NEW YORK (Reuters Health) - Even though testing has so far raised no "red flags" regarding safety of potential swine flu vaccines, surveys and focus groups show that healthcare workers and members of the public may be leery of being getting shots when supplies become available this fall.
Writing in the BMJ, Dr. Paul K. S. Chan and associates at the Chinese University of Hong Kong note that "in nearly all countries with a (pandemic) preparedness plan, healthcare workers are listed as the priority group for mass vaccination."
In May of this year when the WHO alert level had been raised to phase 5, meaning a pandemic was imminent, researchers distributed 810 questionnaires to public hospital workers, primarily doctors and nurses in Hong Kong. (The level was later raised to phase 6, pandemic.)
Less than half (48%) of the 389 workers who returned the questionnaires intended to accept pre-pandemic H1N1 vaccination. The most common reason for refusal was potential side effects, followed by questions about the vaccine's efficacy and the conviction that it was "not yet the right time to be vaccinated."
"This is particularly surprising in a city where the SARS outbreak had such a huge impact," Dr. Chan's team points out.
Those with a history of seasonal flu vaccination were more likely to be willing to be vaccinated.
In an accompanying editorial, Dr. Rachel Jordan, from the University of Birmingham, and Dr. Andrew Hayward, from the University College of London, write that to increase vaccine use, "use of convenient mobile systems, monitoring and feedback systems, and 'opt-out' systems (where healthcare workers need to indicate their reasons for not accepting the vaccine) show promise."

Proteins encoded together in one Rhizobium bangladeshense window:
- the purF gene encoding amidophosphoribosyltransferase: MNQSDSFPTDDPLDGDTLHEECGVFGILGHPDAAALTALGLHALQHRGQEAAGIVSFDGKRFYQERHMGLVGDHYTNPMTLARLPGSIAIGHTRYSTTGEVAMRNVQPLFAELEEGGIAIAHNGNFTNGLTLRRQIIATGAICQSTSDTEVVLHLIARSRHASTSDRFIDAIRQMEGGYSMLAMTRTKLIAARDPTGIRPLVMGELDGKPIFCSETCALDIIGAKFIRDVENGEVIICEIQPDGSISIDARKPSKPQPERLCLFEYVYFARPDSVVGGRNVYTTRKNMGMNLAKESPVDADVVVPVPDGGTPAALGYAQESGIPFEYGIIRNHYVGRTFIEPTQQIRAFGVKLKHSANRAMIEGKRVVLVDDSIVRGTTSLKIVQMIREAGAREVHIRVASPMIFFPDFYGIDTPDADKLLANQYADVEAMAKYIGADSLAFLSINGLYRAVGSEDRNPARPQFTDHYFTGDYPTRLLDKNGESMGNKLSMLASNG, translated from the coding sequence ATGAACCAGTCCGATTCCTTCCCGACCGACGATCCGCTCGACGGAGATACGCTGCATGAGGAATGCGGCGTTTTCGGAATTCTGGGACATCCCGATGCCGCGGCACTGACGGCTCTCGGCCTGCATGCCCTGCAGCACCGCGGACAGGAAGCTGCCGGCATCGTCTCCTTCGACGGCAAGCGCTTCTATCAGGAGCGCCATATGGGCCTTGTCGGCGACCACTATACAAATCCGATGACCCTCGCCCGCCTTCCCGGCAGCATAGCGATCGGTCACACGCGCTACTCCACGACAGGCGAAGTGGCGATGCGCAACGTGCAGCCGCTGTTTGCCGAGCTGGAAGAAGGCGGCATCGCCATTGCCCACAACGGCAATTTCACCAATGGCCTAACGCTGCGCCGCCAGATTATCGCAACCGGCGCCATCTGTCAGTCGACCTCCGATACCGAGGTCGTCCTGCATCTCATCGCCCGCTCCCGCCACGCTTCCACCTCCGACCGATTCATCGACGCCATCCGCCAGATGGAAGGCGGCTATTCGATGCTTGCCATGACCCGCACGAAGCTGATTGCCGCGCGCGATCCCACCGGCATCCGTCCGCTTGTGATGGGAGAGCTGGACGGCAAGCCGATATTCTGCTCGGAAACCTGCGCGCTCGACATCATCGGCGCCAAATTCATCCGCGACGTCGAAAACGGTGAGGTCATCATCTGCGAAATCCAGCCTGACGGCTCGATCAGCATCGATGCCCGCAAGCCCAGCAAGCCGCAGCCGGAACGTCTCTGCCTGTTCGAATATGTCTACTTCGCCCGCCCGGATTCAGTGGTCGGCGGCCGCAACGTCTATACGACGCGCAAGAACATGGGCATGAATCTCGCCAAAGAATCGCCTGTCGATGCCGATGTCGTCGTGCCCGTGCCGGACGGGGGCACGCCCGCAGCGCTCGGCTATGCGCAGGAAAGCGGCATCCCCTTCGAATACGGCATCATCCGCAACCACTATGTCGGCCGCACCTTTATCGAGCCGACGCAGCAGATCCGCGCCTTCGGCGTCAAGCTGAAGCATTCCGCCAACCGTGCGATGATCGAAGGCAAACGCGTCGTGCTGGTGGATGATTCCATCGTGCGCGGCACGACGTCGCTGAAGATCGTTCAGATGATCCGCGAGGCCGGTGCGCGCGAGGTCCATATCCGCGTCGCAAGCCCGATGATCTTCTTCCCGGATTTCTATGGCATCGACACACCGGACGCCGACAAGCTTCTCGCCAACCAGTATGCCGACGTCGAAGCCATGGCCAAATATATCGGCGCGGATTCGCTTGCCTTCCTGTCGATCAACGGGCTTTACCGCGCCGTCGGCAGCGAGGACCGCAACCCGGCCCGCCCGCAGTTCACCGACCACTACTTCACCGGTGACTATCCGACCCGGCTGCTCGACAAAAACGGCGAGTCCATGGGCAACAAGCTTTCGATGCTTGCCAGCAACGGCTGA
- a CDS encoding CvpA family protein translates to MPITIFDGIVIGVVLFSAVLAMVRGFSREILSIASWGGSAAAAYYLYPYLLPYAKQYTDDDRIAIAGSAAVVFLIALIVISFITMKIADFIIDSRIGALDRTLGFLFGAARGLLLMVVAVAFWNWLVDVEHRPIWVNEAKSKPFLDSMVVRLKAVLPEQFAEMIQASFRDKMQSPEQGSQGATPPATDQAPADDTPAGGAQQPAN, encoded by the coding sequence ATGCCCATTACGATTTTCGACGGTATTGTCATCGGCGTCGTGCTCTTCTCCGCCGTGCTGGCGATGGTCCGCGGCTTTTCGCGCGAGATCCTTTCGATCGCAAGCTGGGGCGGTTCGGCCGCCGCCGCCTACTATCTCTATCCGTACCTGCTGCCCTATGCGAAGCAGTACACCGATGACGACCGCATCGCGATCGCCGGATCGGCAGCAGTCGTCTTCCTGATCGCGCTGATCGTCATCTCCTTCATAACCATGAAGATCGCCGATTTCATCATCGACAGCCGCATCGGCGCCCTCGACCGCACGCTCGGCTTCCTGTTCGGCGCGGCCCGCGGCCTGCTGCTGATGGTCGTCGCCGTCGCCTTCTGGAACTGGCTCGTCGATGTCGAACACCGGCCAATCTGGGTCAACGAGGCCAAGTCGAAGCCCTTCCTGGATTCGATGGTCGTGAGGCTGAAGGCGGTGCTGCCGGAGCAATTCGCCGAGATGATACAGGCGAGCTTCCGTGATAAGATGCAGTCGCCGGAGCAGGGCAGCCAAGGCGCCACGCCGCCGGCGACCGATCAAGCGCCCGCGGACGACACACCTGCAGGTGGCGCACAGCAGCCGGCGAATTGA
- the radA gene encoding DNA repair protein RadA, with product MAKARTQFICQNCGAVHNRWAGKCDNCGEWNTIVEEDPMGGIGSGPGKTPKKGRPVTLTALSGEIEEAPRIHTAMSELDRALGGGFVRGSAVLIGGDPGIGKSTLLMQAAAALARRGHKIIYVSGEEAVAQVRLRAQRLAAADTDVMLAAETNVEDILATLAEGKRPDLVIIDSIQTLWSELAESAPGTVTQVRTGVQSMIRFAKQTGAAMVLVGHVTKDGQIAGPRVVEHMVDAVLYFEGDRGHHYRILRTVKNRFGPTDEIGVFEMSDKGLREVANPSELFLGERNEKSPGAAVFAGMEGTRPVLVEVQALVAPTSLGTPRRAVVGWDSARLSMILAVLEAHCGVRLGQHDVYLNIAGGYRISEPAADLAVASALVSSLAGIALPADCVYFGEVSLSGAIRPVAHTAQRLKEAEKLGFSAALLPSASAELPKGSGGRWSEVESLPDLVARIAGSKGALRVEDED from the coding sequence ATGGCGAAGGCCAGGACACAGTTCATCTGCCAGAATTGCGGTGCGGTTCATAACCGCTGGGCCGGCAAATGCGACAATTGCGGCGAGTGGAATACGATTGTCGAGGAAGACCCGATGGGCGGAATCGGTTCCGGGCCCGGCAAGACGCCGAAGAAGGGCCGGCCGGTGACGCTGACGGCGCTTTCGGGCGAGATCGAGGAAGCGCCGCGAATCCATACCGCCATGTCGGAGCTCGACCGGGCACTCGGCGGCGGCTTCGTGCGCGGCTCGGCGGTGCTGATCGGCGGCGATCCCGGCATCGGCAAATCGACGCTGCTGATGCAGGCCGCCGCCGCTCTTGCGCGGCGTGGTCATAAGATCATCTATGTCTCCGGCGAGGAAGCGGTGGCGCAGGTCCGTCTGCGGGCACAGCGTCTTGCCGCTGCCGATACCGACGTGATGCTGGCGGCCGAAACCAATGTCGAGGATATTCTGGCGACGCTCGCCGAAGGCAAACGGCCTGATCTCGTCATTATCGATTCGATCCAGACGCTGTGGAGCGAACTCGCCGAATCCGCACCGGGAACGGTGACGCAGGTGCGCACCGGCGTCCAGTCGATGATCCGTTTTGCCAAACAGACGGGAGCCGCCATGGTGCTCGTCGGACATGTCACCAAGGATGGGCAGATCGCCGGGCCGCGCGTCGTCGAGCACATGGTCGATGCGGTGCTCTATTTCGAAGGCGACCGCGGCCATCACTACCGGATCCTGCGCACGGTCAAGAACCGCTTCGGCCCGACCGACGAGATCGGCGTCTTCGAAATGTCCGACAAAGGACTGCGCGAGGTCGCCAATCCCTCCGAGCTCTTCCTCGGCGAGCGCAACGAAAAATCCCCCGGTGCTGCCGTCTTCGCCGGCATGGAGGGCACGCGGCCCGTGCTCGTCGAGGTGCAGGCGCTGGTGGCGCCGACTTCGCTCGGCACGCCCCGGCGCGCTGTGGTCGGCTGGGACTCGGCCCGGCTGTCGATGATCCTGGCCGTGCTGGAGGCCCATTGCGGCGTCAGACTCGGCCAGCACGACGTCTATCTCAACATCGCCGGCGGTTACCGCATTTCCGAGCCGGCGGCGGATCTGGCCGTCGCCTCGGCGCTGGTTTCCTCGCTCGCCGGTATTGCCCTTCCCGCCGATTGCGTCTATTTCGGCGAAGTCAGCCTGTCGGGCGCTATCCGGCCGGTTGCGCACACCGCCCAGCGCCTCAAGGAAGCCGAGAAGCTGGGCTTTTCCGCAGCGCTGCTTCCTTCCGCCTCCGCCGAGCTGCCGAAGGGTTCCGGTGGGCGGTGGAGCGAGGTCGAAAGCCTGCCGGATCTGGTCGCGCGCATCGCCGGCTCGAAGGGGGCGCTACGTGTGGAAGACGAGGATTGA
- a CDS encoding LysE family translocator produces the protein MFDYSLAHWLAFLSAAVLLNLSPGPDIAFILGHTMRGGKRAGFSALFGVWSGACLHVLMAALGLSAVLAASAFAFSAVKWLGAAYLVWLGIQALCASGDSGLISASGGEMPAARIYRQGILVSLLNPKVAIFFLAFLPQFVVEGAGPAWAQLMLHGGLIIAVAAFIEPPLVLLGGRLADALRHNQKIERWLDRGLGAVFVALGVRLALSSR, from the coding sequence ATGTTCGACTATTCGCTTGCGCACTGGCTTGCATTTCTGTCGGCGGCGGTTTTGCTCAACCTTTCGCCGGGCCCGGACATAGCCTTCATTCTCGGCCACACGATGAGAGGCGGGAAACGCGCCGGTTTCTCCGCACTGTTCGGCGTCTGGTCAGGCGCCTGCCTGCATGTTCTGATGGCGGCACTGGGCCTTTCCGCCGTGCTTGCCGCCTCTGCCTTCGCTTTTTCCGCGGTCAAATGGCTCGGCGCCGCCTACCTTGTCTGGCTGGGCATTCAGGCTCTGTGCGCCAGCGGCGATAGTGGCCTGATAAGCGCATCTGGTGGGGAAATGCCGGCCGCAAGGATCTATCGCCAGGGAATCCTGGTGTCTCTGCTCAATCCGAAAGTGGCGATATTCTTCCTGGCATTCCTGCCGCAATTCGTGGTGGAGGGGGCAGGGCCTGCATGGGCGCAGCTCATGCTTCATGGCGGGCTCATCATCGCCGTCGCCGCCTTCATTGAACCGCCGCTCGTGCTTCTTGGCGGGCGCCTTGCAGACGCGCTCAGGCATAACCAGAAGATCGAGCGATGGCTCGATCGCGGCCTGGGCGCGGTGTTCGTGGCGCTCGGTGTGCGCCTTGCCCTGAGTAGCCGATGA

In a separate article published online in the Emerging Health Threats Journal, very few of 85 focus group participants in British Columbia said they would be willing to be vaccinated in the event of a pandemic. Very few people said they or their children would definitely get vaccinated, the authors report.
Many participants were concerned about the risk of infection versus the risks involved in using newly developed vaccines, write Dr. Natalie Henrich of the University of British Columbia and Dr. Bev J. Holmes at Simon Fraser University, both in Vancouver. "Participants were hesitant to use the novel vaccines (due to) concern that unsafe pharmaceuticals may be rushed to market during the health crisis," the authors said.
The focus groups were conducted before the current H1N1 pandemic, in 2006 and 2007.
Instead, many individuals believed they could protect themselves through their own behavior, including frequent handwashing, staying away from crowded places and sick people, and eating well to maintain their immune systems.
SOURCES: BMJ 2009;339:b3391.
Emerging Health Threats Journal 2009.